--> --> Trap Formation by Turonian Sill Complexes in the Deepwater Morondava Basin, Madagascar

2018 AAPG International Conference and Exhibition

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Trap Formation by Turonian Sill Complexes in the Deepwater Morondava Basin, Madagascar

Abstract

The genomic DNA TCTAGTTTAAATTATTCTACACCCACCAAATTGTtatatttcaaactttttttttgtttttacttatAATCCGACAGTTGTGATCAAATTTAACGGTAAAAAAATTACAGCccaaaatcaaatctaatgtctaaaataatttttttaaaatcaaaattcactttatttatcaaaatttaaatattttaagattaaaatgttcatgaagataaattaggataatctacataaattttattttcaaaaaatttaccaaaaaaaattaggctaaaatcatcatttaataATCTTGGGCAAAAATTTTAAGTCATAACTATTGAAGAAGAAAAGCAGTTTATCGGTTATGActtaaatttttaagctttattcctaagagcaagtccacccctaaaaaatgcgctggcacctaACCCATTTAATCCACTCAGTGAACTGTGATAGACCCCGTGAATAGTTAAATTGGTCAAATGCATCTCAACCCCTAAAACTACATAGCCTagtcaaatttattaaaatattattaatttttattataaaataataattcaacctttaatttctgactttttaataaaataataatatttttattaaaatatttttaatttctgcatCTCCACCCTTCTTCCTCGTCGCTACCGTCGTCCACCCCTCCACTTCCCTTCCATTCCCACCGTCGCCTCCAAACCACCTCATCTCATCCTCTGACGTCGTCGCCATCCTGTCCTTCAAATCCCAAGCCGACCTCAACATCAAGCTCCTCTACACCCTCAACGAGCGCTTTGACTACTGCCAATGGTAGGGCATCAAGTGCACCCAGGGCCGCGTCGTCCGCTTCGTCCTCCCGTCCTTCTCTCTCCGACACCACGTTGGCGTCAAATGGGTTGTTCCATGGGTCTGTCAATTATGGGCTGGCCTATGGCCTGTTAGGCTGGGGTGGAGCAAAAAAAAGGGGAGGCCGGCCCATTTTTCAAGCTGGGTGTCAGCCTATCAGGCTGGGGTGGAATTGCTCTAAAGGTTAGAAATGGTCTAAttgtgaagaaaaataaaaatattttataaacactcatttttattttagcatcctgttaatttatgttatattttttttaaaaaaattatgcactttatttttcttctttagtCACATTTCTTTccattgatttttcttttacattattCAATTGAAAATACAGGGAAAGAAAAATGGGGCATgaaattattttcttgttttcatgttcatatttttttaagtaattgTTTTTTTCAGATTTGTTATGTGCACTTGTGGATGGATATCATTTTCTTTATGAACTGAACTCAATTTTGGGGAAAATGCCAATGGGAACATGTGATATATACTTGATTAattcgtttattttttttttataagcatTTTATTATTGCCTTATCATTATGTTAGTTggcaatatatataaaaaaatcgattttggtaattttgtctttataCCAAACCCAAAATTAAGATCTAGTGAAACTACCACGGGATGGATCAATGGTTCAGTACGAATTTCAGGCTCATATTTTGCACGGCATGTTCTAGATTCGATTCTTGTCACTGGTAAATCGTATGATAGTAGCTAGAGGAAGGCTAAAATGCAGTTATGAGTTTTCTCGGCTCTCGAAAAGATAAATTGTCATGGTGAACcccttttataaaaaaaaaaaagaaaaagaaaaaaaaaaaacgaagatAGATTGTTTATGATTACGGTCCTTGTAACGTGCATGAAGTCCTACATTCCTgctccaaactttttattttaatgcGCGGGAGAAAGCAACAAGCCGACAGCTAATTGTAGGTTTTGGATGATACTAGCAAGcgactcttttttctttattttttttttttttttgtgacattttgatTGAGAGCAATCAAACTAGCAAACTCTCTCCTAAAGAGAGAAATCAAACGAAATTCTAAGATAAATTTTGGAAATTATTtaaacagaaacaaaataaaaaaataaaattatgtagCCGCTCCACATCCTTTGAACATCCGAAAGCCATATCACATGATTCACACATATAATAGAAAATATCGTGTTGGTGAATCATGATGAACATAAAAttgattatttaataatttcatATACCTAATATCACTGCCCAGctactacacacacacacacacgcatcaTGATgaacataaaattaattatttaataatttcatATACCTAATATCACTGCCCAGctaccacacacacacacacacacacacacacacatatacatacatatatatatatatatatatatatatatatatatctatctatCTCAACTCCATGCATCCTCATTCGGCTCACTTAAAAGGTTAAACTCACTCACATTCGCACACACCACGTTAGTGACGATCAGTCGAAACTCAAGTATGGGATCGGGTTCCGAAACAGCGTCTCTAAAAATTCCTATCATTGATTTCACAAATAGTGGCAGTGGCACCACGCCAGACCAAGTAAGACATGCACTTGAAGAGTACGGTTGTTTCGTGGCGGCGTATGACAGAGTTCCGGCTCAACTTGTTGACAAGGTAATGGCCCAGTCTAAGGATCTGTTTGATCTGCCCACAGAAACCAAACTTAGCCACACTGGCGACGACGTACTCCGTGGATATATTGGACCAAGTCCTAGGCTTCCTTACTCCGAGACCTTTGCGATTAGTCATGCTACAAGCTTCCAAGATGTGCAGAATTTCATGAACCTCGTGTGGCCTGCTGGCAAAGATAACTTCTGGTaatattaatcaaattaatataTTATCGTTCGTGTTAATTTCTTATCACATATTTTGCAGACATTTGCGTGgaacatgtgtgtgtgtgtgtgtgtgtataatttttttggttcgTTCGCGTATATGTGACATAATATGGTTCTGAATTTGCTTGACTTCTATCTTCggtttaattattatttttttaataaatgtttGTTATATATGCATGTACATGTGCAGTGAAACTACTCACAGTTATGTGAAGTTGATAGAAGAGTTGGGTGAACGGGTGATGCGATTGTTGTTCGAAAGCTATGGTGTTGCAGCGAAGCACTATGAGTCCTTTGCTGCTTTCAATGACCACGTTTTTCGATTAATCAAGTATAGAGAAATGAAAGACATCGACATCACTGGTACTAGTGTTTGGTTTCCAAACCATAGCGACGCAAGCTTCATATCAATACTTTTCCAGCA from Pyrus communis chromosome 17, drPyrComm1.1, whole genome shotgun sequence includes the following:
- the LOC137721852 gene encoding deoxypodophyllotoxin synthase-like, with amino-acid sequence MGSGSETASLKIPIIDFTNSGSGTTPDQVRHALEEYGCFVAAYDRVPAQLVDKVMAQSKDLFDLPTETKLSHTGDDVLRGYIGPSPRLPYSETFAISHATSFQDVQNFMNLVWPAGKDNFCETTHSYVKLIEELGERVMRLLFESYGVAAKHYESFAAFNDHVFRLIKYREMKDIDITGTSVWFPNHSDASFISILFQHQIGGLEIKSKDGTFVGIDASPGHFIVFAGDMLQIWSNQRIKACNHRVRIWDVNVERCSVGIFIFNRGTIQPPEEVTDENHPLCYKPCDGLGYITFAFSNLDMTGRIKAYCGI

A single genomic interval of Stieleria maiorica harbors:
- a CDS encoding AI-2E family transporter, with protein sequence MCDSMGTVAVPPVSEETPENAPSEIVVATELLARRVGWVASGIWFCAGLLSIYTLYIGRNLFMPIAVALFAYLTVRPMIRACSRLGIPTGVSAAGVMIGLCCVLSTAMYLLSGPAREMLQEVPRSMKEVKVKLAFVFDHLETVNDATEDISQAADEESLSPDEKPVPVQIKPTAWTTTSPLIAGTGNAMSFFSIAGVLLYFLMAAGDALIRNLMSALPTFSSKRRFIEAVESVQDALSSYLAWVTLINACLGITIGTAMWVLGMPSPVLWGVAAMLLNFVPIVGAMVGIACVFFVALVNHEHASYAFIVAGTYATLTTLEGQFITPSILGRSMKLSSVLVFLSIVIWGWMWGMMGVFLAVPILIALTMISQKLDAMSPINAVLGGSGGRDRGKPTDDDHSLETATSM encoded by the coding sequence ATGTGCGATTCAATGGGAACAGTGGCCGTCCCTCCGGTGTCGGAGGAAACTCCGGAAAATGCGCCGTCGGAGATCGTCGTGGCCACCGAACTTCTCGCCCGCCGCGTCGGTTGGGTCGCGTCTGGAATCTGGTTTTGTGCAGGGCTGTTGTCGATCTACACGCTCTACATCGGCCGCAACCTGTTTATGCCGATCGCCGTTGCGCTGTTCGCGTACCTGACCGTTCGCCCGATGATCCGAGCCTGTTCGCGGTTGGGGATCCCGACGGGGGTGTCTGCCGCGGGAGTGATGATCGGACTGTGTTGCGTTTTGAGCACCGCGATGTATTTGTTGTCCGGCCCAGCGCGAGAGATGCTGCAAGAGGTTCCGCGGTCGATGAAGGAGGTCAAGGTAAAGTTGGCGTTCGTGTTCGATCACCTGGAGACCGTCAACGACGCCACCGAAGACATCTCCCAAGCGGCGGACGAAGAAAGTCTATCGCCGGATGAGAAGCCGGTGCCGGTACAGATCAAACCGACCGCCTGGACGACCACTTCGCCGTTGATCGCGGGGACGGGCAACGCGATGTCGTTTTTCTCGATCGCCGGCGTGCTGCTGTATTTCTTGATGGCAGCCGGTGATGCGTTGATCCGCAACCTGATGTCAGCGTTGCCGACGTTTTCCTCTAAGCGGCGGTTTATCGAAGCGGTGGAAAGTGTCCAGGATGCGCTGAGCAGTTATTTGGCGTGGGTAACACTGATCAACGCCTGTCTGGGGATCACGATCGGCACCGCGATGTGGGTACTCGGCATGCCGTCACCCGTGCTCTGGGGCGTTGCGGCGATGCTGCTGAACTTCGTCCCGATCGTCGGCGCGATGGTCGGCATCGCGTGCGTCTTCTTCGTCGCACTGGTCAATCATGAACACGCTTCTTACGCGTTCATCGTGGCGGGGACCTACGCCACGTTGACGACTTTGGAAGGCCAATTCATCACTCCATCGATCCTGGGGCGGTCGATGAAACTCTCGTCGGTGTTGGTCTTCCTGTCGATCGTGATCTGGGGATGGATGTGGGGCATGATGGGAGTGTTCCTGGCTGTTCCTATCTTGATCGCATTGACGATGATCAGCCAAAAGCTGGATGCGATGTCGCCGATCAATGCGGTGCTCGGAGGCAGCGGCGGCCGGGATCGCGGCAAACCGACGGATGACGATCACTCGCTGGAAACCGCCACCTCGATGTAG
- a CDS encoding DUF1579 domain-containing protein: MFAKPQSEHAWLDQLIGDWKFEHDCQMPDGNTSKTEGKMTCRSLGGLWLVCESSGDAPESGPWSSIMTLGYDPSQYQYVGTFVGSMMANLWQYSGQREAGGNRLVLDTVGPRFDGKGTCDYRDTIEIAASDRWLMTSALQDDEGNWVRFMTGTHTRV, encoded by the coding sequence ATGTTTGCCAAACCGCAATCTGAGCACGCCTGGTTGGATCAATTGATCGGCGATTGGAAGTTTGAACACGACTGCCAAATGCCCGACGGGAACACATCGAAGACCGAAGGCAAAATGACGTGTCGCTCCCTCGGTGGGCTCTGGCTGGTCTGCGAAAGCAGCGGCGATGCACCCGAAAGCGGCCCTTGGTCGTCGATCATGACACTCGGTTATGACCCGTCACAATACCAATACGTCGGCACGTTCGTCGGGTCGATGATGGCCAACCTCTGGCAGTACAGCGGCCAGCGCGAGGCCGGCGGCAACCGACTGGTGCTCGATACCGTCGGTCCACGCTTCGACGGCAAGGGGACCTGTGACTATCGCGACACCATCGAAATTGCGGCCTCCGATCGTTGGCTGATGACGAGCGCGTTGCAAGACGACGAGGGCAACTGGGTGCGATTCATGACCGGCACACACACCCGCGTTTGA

When Madagascar separated from the greater Indian plate, vast amounts of lava erupted during the late Cretaceous (Turonian). Remnants of these extrusives and many intrusive bodies are preserved in the Mesozoic sedimentary sequence along the western coast of Madagascar, mainly in the onshore Morondava Basin. In the undrilled deepwater segment of the Morondava Basin, hundreds of seismically imaged igneous sills were analyzed on recently acquired and vintage 3D reflection seismic data sets. The age of these sills is Turonian (91-93 Ma, K/Ar dating) based on well penetrations on the shelf and in the nearby onshore part of the basin. The sills are typically saucer-shaped, but other types, such as tabular and transgressive sills were also documented. Besides the large number of sub-volcanic intrusive complexes, a relatively small number of submarine paleo-volcanoes with associated lava flows and hydrothermal vents were also mapped corresponding to an inferred Turonian unconformity. Like in many other volcanic basins, where the geometry of the sills have been analyzed in great detail, the vertical magnitude of the 4-way structural closures observed in the forced folds above the sills is the function of the emplacement depth below the paleo-seafloor and thickness. Whereas individual sills may not always result in very large forced folds above them, a vertical stacking of several sills clearly provide large, compound structural traps with considerable vertical closure (up to 300 m) and fairly large areal extent (up to 200km2). Differential compaction above these traps resulted in simpler but lower amplitude structural closures higher up in the Senonian to Cenozoic sequences. Exceptionally thick (up to 400 m), “inflated” intrusions were also mapped on 3D seismic and these singular sills alone can produce large enough traps for deepwater exploration.